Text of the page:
If I change back to this and reboot everything comes up fine.
network: version: 2 renderer: networkd ethernets: eth0: dhcp4: yes dhcp6: no
I use ubuntu 18.04 , on boot I get the following error:
journalctl To see the log
I saw that there were two red lines in the logs :
and With my searches, I realized I had to use fsck
fsck -f /dev/sda5
and I get this response :
fsck -f /dev/sda5 results:
and I added
-n to fsck command
fsck -nf /dev/sd5
and I get the following results :
fsck -nf results:
I have noticed that the number of users reporting to be using Internet Explorer 9 is high (2%) within browser & OS in Google Analytics. Reviewing the user agent it’s clear a higher number of these are running Internet Explorer 11 in compatibility Mode. It appears google analytics would represent the following user as IE9. However, the trident value of 7 indicates they are using Internet Explorer 11. What’s my browser example
I’ve seen older threads stating that it’s not possible to report browser by the trident token or if the the user is in compatibility mode.
Is this still the case? Are there other tools within google analytics that could give an accurate represent of the IE 9 usage?
I am currently running Ubuntu 18.04.3 LTS on a desktop machine (8 year old). After a recent software upgrade, when I long-pressed the power button and then pressed on the suspend button, the computer failed to enter the suspend mode. The fan was still running and a running light was still on. Before the upgrade, everything was running smoothly; the fan will stop and the running light will turn blinking.
Is there anything I should configure to restore the old behaviour?
I am having an issue where Ubuntu 18.04 LTS is not booting for me after what seemed to be a routine update. The machine boots up apparently normally and even shows the login screen. After I enter my password, the screen reverts to the splash screen and while the hard drive appears to be working, the machine is unresponsive.
If I boot into grub, and use the recovery mode (Linux 188.8.131.52-generic) instead of the normal boot, I can boot successfully. Apparently, even my NVIDIA drivers (435.21) and CUDA work after booting through recovery mode.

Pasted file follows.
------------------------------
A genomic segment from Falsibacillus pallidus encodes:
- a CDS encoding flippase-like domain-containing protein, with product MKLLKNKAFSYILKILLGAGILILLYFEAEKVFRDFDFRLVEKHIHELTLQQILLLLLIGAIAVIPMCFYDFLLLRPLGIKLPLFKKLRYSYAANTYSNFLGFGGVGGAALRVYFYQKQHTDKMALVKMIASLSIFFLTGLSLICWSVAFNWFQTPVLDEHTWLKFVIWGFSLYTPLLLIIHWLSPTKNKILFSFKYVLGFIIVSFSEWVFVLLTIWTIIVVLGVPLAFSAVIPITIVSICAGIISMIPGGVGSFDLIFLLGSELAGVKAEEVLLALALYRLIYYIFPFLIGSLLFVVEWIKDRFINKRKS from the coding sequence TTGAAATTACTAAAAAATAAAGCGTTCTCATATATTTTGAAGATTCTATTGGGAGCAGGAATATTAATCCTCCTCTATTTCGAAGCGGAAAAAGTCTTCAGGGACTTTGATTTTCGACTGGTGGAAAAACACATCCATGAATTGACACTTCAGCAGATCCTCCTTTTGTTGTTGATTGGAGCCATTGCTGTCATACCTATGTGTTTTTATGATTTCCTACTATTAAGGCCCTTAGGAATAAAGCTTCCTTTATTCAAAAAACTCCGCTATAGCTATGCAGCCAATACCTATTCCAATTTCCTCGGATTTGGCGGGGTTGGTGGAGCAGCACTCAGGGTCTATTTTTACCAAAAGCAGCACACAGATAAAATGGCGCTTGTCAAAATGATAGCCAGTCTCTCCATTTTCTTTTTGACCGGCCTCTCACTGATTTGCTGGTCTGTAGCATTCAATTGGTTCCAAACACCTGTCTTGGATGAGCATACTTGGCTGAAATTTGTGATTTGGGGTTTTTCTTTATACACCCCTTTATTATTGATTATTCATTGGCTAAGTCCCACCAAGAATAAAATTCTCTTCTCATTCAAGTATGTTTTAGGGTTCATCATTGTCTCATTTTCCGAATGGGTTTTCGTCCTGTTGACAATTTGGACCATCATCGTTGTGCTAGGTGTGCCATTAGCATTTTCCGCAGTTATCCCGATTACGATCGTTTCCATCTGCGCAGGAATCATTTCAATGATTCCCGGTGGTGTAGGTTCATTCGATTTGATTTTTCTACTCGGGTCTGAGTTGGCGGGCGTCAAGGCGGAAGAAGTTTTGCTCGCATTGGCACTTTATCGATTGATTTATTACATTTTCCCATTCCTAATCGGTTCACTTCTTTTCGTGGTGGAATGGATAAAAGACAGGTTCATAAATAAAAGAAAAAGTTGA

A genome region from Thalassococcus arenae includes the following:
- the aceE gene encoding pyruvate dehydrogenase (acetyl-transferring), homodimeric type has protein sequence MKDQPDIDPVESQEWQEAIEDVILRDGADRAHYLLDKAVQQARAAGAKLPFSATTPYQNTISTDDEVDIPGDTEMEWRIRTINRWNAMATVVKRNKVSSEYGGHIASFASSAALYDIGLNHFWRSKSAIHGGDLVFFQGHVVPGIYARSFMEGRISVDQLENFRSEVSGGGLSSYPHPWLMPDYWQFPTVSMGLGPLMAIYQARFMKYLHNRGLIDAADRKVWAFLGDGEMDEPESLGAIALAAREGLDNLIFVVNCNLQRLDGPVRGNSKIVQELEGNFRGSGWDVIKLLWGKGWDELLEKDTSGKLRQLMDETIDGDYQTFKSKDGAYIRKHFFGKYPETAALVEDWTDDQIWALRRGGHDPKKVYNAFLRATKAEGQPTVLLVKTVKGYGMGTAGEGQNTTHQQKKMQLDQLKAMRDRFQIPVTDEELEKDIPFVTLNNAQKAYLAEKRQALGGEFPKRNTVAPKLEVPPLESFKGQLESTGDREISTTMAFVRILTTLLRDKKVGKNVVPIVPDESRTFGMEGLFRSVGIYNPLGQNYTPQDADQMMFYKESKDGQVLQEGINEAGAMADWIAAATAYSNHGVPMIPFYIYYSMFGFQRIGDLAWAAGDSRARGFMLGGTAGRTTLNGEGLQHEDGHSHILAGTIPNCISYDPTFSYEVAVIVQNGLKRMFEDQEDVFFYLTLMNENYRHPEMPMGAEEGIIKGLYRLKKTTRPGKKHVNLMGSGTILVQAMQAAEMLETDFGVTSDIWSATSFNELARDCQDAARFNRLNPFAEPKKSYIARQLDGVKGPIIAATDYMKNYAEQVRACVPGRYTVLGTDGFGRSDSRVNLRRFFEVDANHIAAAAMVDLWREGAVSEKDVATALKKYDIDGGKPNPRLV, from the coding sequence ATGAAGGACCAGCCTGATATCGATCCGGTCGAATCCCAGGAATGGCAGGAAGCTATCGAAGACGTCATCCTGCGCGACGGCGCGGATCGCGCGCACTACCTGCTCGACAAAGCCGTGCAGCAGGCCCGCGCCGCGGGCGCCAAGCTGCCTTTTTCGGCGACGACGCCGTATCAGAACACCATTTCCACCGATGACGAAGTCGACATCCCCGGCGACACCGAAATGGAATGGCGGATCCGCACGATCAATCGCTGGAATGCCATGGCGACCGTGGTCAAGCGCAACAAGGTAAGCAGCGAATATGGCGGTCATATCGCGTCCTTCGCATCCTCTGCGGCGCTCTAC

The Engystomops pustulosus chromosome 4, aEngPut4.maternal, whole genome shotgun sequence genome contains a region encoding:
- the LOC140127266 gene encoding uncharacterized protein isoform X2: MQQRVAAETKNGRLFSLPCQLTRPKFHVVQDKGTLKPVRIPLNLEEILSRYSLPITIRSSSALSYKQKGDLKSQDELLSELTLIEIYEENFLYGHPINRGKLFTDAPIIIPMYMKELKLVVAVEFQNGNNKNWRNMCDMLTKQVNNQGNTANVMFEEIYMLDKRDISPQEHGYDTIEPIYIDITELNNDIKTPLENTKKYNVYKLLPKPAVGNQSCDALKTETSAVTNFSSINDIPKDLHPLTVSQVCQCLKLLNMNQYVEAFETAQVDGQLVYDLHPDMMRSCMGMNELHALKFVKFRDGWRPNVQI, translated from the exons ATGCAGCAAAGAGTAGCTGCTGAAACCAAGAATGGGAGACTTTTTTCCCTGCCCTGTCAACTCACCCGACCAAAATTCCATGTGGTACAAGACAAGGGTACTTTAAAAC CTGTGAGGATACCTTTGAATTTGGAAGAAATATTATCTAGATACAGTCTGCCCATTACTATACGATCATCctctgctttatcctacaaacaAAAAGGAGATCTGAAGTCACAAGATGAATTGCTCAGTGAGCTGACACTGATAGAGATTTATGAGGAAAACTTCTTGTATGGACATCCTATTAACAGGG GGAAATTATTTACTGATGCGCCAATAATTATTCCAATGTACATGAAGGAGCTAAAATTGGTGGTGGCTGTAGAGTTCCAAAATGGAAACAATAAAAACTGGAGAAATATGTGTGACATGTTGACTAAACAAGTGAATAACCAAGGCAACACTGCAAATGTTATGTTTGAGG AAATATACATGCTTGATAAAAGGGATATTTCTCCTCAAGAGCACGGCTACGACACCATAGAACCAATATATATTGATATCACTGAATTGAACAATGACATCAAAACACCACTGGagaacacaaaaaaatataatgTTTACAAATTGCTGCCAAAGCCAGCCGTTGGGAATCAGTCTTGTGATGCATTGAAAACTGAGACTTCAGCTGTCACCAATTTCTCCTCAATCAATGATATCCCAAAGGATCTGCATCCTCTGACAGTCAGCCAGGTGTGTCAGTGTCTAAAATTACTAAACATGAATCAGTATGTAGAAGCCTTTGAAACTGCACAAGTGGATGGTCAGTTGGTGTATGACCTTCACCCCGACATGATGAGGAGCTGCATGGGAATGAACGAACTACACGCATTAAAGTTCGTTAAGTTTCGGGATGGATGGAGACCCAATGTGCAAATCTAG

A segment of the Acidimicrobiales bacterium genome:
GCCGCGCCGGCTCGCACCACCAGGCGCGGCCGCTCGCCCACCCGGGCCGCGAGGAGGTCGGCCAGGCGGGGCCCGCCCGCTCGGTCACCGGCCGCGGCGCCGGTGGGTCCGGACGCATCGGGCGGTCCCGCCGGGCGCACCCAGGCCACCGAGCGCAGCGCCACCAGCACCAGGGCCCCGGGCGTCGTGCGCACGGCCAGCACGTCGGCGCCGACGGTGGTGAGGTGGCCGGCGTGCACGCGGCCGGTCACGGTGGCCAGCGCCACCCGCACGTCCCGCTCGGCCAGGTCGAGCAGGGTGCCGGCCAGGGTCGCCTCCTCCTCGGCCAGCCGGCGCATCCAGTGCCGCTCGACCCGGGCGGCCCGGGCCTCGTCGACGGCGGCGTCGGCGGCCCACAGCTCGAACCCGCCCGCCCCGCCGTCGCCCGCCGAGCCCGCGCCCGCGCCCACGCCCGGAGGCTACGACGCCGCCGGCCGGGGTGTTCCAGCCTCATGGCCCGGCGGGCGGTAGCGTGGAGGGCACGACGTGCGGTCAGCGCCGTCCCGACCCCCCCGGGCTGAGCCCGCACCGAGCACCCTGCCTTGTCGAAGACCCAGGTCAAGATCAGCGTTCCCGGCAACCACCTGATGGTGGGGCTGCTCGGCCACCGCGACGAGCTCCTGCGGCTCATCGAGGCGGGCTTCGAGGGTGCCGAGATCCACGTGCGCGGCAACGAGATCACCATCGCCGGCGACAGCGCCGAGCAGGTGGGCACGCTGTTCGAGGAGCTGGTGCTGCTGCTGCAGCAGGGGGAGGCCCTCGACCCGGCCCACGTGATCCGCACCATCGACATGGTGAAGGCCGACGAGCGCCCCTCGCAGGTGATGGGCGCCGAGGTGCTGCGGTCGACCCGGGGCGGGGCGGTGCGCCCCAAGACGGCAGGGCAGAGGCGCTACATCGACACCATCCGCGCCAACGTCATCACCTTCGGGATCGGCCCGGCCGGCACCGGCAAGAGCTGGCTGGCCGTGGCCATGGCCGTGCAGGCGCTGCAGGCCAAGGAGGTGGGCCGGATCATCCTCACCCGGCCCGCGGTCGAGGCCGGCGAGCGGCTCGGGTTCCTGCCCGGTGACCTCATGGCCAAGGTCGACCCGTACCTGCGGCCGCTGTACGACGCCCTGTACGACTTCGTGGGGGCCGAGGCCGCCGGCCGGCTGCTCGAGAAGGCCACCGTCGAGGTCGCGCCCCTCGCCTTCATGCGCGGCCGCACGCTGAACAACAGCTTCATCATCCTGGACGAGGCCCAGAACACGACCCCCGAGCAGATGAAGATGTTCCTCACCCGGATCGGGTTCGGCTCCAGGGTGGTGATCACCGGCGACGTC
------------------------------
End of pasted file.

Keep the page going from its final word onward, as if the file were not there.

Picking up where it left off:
One thing that was suggested is that I flash the firmware on my motherboard, an ASUS Z170-A, to the latest version as this might resolve some incompatibilities with Intel microcode updates that have caused this problem for others, but this did not resolve the issue for me. Prior to what I assumed would be a normal Ubuntu update, this machine, which was installed with 18.04 LTS from scratch, worked well for months. I am not a Linux power user, and not sure how to proceed to resolve this problem. I would appreciate any suggestions in getting this taken care of while keeping the proprietary NVIDIA drivers, which are necessary for some of my Linux use cases.
I purchased a high-end laptop with an RTX 2070 (not max q) to help run my pytorch models. This laptop comes with a BIOS feature called MSHYBRID (Same as NVIDIA Optimus by another name). I read some posts about MSHYBRID mode. To enable it, I had to add
GRUB_GFXPAYLOAD_LINUX=1920*1080 to grub. After that, I now have the option in my NVIDIA Settings to switch between discrete (NVIDIA) and Intel integrated graphics. If I switch from one to the other, it makes me logout and then back in to switch GPUs.
However, it’s my understanding that MSHYBRID/Optimus allows Intel to drive the display and NVIDIA to be used secondarily. This is what I want. I want Intel to drive my display and PyTorch/Tensorflow to be able to use my RTX 2070 for compute purposes. That way, I can train models with no disruption to things like video playback. When I run
nvidia-smi with MSHYBRID enabled, it says:
NVIDIA-SMI has failed because it couldn't communicate with the NVIDIA driver. Make sure that the latest NVIDIA driver is installed and running.
This doesn’t sound like what I want. I continued installing CUDA on this new machine anyway. I run:
import torch torch.cuda.get_device_name(0)
'GeForce RTX 2070'
So I switch to MSHYBRID mode, logout and back in. Trouble starts:
>>> import torch >>> torch.cuda.is_available() False >>> torch.cuda.device_count() 0
I’m pretty sure this would work in Windows. Often, this feature is used in order to power the display by Intel while simultaneously rendering via the NVIDIA GPU. I believe in Windows it is software controlled. Am I missing something – some linux project to make it work? Can it work?